See also: "Why Britain Can't Do 'The Wire'" (Peter Jukes, Prospect, Oct. 2009)


4. Small Changes, Big Results: Behavioral Economics at Work in Poor Countries | Rachel Glennerster, Michael Kremer | Boston Review | March 20, 2011 | 14 minutes (3,472 words)

How can the lessons of behavioral economics help solve health and education problems in places like Kenya and Malawi? Glennerster and Kremer studied the small ways that programs are trying to increase the use of mosquito nets and the consumption of sanitized drinking water. And as it turns out, adoption is not tied only to cost:

"Another program inspired by our increasing knowledge of consumer behavior sought to provide clean drinking water to households that collect water from contaminated sources. Despite widespread social marketing, few households buy chlorine for home treatment. This is due in large part to the price, which reflects not just the minimal cost of the chlorine itself, but also the larger costs of packaging and distribution.

"A new approach places chlorine dispensers at communal water sources. Using larger, community-level containers substantially reduces packaging costs, making it easier for governments or donors to provide the chlorine for free. The dispensers deliver the right quantity for the standard water-collection container, so the dispenser is convenient to use. The dispenser itself provides a visual reminder of the need to treat water, and combining the steps of water collection and treatment builds good habits. The public placement of the dispenser is designed to facilitate peer pressure and social-norm formation around chlorine use."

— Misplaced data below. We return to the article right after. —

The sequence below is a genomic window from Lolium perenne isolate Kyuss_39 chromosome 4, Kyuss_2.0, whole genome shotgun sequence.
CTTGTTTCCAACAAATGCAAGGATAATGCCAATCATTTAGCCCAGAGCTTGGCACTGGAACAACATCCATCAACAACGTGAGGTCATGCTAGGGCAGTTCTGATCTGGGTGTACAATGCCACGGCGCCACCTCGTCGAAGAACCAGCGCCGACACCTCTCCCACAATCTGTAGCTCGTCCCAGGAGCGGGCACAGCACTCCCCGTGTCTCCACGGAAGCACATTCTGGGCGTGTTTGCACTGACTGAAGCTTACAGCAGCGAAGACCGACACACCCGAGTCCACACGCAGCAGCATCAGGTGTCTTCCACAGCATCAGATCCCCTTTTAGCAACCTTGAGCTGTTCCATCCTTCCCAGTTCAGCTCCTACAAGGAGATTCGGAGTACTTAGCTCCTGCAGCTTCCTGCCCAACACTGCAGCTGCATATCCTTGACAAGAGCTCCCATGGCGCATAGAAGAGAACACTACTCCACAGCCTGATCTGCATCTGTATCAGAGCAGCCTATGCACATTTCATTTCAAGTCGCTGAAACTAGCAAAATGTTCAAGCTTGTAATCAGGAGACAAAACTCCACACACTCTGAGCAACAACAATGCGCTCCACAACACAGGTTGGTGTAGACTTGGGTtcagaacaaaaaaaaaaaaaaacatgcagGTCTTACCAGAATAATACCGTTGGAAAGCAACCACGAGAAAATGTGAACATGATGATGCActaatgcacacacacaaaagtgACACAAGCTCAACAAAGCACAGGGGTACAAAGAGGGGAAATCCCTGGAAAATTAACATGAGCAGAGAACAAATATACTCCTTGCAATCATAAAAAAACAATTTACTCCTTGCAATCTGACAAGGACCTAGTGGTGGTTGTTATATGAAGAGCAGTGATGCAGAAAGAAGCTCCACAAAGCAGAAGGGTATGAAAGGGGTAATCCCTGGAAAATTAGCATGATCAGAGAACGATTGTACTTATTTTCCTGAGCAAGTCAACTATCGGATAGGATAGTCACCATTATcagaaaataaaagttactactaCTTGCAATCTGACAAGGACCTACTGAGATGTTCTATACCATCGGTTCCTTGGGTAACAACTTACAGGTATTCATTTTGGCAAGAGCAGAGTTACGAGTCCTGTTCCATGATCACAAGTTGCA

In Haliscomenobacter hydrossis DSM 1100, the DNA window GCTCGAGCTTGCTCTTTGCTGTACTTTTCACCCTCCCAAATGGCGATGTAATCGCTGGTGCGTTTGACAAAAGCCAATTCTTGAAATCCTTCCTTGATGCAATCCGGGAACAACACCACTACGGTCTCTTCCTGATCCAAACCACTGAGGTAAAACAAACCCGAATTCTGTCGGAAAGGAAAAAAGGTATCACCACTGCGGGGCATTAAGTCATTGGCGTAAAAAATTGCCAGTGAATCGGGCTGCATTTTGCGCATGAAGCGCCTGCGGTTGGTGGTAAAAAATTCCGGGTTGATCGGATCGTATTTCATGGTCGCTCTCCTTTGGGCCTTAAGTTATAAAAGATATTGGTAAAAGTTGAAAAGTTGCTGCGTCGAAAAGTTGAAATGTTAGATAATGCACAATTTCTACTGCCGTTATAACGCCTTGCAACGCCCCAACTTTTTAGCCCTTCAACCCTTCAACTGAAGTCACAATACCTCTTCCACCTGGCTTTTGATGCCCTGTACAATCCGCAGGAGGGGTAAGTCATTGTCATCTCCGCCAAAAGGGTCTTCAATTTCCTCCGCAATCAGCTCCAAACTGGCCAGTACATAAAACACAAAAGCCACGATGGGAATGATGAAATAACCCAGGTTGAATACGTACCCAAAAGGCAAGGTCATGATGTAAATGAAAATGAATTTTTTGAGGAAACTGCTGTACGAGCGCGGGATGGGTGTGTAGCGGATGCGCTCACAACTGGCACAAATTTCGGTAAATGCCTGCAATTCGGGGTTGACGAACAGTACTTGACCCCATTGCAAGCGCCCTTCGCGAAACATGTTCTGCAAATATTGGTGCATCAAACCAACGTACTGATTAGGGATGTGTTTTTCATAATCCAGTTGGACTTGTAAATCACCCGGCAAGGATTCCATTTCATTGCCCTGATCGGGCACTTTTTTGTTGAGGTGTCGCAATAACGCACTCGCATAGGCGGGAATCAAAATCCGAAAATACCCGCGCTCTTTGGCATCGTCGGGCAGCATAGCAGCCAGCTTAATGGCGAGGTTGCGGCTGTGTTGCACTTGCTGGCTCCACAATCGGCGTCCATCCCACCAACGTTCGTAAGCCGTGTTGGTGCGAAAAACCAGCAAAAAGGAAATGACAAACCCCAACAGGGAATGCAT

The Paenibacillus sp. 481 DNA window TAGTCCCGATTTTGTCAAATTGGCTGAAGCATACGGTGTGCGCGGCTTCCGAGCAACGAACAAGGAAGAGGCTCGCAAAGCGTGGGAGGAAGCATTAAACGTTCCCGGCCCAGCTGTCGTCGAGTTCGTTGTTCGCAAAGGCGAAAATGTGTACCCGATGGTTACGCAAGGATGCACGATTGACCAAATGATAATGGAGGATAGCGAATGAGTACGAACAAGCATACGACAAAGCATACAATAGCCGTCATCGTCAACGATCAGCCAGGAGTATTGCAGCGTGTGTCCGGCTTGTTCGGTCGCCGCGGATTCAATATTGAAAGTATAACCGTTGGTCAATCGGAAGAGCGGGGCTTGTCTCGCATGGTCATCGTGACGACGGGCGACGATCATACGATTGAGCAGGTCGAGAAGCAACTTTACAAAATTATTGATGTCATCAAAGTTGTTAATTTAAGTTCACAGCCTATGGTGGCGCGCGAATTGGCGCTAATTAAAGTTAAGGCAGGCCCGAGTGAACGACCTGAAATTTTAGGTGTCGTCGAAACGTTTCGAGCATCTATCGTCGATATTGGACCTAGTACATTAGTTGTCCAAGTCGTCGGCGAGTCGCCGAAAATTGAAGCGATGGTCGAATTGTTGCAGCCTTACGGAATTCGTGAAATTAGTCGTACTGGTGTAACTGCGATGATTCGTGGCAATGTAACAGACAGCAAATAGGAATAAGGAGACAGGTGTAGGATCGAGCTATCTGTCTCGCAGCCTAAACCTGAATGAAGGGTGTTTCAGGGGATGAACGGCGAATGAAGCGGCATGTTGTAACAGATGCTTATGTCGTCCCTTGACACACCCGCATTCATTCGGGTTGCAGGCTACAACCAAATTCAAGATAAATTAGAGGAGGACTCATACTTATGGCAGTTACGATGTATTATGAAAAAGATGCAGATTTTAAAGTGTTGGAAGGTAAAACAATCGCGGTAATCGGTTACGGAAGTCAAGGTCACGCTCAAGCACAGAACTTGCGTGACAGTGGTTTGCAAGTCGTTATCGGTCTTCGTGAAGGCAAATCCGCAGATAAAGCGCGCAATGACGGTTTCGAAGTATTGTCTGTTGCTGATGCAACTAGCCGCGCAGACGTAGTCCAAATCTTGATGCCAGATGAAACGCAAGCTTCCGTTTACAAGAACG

See also: "Cass Sunstein Wants to Nudge Us" (Benjamin Wallace, New York Times Magazine, May 2010)


5. Jonathan Ive: How Did a British Polytechnic Graduate Become Apple's Design Genius? | Rob Waugh | Daily Mail | March 21, 2011 | 16 minutes (4,079 words)

Profile of the lesser-known Apple superstar: Jony Ive was toiling away, designing printer trays, when Steve Jobs returned to Apple in 1997. Ive went on to become the company's lead designer, creating the iMac, iPod and iPad, from a secretive office on the Cupertino campus:

"Ive's lab is Apple's inner sanctum. Here, touch screens control the glass-sided machines in which new products take form. Desks are bare bar the aluminum sheets that slot together to form the familiar lines of iconic products such as the MacBook Air.